"1. Canada's health care system is "socialized medicine."
False. In socialized medical systems, the doctors work directly for the state. In Canada (and many other countries with universal care), doctors run their own private practices, just like they do in the US. The only difference is that every doctor deals with one insurer, instead of 150. And that insurer is the provincial government, which is accountable to the legislature and the voters if the quality of coverage is allowed to slide."

Susan said...

I'm paying attention, Dawn. The figures are very interesting.

Now I know you Canucks don't have daytime curfew (thank God), but do you have the pharmaceuticals and other very, very interested parties in your legislators' pockets like we do?

I'm wondering if your water has the same problems as a lot of our water. We have lots of drugs in ours. Anti-depressants, hormones, other goodies like that.
Our government is monitoring it carefully, gauging it and assuring that it's really not a problem. You see what I mean?

I hope your government/insurer is accountable. I'm not into trashing the US, but am not assured that our government is particularly accountable to the legislature or the voters right now. (See Judy Aron's blog about their CT. bill for not so unusual occurrences with our reps.)

We're in a stinking fine mess here,and there's nothing that is making it look better with any of our prez candidates.

audrey said...

Great work on the math, Dawn. I'd kind of done something like that when I moved here around 10 years ago. I'm probably one of the few Canadians who is actually pleased to send in her tax cheque every year. It's still WAY less than I ever paid for health insurance for myself in the States. And, I get a heck of a lot more for that money than just simply health care, too (and the health care I get is mighty excellent, to boot!)

sunniemom said...

I feel about gov't funded/controlled healthcare the way I feel about gov't funded/controlled education. It sucks.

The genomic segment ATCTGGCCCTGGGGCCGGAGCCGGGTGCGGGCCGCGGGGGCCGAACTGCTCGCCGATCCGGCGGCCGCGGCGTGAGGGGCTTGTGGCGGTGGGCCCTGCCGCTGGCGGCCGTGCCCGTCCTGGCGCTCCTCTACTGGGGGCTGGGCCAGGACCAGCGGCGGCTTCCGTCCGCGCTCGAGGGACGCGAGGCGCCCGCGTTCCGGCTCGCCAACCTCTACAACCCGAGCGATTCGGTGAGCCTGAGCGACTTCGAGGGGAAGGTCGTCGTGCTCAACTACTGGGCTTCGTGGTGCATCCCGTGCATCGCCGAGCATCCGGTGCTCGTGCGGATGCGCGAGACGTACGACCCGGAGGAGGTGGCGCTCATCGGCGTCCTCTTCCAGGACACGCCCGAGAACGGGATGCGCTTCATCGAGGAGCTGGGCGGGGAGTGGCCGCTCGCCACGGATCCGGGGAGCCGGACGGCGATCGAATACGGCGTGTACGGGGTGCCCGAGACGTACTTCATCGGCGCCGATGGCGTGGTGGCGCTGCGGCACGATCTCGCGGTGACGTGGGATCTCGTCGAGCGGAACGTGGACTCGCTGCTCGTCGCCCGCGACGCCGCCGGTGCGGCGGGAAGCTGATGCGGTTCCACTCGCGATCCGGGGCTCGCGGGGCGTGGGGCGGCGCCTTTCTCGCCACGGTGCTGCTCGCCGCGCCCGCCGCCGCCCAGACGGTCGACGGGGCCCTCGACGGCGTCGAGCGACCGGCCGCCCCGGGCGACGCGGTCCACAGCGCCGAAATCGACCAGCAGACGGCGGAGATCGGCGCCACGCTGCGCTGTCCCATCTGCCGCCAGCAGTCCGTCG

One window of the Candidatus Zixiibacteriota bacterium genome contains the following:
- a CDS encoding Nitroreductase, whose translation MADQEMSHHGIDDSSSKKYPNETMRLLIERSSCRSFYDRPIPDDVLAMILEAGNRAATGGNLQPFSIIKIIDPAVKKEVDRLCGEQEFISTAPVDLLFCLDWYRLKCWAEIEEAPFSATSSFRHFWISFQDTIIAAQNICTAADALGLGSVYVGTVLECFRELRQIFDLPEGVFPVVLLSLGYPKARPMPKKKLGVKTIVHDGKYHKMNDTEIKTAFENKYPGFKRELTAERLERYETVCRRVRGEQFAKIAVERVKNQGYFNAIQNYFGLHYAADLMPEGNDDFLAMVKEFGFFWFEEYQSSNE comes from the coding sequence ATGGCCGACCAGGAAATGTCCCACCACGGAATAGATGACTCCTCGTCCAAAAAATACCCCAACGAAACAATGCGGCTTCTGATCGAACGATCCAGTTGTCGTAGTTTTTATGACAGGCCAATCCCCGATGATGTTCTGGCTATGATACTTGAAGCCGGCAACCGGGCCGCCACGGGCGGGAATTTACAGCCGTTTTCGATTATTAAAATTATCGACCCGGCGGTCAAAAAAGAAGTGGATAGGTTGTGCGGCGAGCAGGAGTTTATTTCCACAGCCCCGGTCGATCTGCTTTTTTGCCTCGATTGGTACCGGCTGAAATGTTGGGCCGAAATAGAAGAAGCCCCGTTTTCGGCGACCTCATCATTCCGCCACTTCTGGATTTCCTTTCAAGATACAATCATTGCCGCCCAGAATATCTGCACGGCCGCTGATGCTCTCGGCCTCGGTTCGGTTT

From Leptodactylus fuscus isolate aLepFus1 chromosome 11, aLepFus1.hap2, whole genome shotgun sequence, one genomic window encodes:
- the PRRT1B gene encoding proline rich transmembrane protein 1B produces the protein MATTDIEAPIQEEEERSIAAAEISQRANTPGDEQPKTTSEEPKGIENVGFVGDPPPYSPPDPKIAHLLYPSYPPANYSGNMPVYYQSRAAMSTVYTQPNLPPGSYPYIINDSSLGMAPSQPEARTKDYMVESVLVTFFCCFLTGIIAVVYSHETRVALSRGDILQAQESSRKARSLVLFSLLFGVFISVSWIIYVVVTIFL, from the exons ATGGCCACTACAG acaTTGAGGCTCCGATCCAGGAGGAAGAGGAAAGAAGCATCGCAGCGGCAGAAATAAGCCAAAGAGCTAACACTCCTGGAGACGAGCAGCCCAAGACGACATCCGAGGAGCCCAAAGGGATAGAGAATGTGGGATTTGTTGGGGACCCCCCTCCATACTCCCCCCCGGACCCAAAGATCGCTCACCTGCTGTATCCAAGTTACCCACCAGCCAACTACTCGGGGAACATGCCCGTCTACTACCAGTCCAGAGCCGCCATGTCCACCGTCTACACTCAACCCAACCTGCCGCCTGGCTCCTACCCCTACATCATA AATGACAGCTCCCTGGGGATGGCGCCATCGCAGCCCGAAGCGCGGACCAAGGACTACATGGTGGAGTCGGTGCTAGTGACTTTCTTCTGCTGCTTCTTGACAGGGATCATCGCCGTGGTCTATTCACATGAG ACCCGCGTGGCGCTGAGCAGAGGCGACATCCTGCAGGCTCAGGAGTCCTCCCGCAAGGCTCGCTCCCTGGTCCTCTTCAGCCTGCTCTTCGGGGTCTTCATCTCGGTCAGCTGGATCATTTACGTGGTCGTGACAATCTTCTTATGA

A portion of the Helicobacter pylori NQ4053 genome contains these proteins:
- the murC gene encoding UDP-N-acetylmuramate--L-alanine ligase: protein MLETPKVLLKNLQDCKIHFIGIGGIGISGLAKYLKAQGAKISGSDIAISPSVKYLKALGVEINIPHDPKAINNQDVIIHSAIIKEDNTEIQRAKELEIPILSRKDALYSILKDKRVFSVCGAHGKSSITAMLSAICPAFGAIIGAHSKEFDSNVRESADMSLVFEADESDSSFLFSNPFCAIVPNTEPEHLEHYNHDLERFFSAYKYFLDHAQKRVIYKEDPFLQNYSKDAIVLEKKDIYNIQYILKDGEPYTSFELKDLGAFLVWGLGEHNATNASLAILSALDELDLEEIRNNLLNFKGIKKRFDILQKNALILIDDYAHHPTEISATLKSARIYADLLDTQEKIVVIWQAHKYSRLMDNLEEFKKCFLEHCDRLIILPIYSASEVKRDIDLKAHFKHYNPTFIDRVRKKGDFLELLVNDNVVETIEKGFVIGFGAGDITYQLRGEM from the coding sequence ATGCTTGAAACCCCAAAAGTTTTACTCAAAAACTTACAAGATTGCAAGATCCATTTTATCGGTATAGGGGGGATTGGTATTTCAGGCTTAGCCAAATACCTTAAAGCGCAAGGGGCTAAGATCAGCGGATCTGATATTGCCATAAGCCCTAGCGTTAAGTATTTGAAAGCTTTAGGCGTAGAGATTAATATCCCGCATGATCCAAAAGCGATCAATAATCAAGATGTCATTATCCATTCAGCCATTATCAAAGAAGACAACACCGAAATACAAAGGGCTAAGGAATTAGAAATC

Health care is a personal responsibility, IMHO. It is my responsibility to educate my children, it is my responsibility to provide food and shelter, and it is my responsibility to provide health care for my family.

I have family in Canada, and they are not enamored of their health care system. Getting procedures approved is a nightmare, wait times are ridiculous, and quality is severely lacking.

Since when has a gov't program ever been as effective as the free market in providing consumers with what they need and want? We are over-taxed and under-served in every area the gov't touches, regardless of their supposed accountability, and IMO health care will be no different than the public school system in terms of quality and outcomes.

I have seen the fraud and waste in our current Medicare/Medicaid system. I can't imagine that universal health care won't experience the same abuses.

Christina said...

Way to go Dawn! As someone who has had first hand experience with both systems. Even with wait times our system is better. I have so much I could write but its your blog and not mine, maybe sometime I'll get up the nerve to rant on my own, I just hate nasty comments and I don't really think people can be convinced by simply reading about our experiences they need to see it first hand.

Christina

Susan said...

ummm...I wasn't trying to be nasty, just for the record.

I've been interested in how this has worked in Canada for some time and appreciate Dawn sharing her experiences.

I've also seen how little ones, in the Medicaid/Family Services system here in Illinois, are drugged (to keep them sleeping or sedated). They have no choice in being subjected to mental health screens and the usual results are drugs. In the US, if there are governmental funds involved, there are strings attached.

If that's not what is happening in Canada, I'm glad, and therefore my curiosity.